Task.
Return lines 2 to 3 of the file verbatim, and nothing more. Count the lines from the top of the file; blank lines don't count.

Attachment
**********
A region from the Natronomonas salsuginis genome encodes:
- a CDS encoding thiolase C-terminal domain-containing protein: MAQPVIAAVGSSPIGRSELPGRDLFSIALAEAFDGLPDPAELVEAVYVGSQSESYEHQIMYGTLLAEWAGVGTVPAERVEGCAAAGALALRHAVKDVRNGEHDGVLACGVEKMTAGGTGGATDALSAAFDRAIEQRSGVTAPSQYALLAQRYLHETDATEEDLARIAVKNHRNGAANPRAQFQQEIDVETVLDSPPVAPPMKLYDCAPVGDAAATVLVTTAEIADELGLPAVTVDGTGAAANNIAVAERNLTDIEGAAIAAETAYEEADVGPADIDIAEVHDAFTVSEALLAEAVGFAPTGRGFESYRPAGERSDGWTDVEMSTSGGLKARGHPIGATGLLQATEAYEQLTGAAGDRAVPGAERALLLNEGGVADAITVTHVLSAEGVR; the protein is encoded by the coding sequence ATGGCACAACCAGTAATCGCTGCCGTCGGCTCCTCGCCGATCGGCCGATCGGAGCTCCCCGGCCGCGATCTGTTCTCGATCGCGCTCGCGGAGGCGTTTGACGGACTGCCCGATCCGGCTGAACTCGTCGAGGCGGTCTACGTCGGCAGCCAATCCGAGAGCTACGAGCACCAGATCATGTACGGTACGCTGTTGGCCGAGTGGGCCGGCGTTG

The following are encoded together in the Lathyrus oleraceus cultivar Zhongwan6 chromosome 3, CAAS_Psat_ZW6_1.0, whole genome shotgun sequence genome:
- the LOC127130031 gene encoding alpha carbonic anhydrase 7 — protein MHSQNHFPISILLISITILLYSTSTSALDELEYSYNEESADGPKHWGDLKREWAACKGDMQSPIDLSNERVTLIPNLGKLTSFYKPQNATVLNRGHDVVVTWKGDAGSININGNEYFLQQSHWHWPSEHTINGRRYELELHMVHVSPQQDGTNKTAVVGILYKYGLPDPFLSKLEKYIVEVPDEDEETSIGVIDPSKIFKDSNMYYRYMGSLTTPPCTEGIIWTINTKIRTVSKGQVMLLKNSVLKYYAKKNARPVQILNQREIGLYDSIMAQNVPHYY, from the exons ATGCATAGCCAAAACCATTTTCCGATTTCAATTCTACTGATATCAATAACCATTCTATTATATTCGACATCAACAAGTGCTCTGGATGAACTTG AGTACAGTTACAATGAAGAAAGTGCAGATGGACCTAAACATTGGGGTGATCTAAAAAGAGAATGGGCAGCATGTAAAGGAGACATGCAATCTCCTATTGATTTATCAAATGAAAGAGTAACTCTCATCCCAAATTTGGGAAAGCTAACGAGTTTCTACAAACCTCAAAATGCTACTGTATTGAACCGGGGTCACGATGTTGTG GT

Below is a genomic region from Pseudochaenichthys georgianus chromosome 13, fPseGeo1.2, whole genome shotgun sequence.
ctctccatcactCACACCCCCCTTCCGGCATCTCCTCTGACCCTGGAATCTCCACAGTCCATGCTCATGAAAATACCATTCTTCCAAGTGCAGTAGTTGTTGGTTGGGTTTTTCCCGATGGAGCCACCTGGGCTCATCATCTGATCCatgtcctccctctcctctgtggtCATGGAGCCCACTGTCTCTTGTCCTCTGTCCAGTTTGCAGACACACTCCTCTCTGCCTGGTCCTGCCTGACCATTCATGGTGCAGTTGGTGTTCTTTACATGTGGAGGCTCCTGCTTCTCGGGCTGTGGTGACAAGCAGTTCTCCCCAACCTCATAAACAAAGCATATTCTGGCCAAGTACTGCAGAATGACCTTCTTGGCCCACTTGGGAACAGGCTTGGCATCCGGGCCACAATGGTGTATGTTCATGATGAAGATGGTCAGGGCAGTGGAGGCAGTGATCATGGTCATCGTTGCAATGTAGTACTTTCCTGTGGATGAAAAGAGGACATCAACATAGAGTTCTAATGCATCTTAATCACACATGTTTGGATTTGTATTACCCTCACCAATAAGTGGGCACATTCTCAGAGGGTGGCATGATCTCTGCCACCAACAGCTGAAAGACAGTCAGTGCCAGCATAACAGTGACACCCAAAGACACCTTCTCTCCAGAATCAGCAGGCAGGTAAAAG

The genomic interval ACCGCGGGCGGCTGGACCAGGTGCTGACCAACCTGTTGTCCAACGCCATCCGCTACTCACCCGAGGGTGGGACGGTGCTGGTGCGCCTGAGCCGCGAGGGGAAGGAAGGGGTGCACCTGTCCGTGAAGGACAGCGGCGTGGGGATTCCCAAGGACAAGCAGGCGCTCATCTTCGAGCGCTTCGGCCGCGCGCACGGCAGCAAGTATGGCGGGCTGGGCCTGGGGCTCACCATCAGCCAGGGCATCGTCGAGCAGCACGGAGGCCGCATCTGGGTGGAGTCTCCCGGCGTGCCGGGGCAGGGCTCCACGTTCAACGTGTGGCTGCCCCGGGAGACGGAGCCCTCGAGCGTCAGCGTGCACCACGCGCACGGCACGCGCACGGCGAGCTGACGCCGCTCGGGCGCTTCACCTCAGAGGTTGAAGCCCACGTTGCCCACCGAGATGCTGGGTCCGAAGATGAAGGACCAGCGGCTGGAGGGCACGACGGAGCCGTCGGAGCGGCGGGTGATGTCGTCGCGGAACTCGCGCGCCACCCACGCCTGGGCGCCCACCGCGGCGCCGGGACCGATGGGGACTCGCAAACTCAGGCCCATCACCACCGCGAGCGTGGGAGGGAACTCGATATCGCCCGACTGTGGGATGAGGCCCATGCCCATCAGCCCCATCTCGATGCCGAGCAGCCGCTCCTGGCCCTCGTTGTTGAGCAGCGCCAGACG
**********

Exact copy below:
- a CDS encoding thiolase C-terminal domain-containing protein: MAQPVIAAVGSSPIGRSELPGRDLFSIALAEAFDGLPDPAELVEAVYVGSQSESYEHQIMYGTLLAEWAGVGTVPAERVEGCAAAGALALRHAVKDVRNGEHDGVLACGVEKMTAGGTGGATDALSAAFDRAIEQRSGVTAPSQYALLAQRYLHETDATEEDLARIAVKNHRNGAANPRAQFQQEIDVETVLDSPPVAPPMKLYDCAPVGDAAATVLVTTAEIADELGLPAVTVDGTGAAANNIAVAERNLTDIEGAAIAAETAYEEADVGPADIDIAEVHDAFTVSEALLAEAVGFAPTGRGFESYRPAGERSDGWTDVEMSTSGGLKARGHPIGATGLLQATEAYEQLTGAAGDRAVPGAERALLLNEGGVADAITVTHVLSAEGVR; the protein is encoded by the coding sequence ATGGCACAACCAGTAATCGCTGCCGTCGGCTCCTCGCCGATCGGCCGATCGGAGCTCCCCGGCCGCGATCTGTTCTCGATCGCGCTCGCGGAGGCGTTTGACGGACTGCCCGATCCGGCTGAACTCGTCGAGGCGGTCTACGTCGGCAGCCAATCCGAGAGCTACGAGCACCAGATCATGTACGGTACGCTGTTGGCCGAGTGGGCCGGCGTTG

The following are encoded together in the Lathyrus oleraceus cultivar Zhongwan6 chromosome 3, CAAS_Psat_ZW6_1.0, whole genome shotgun sequence genome: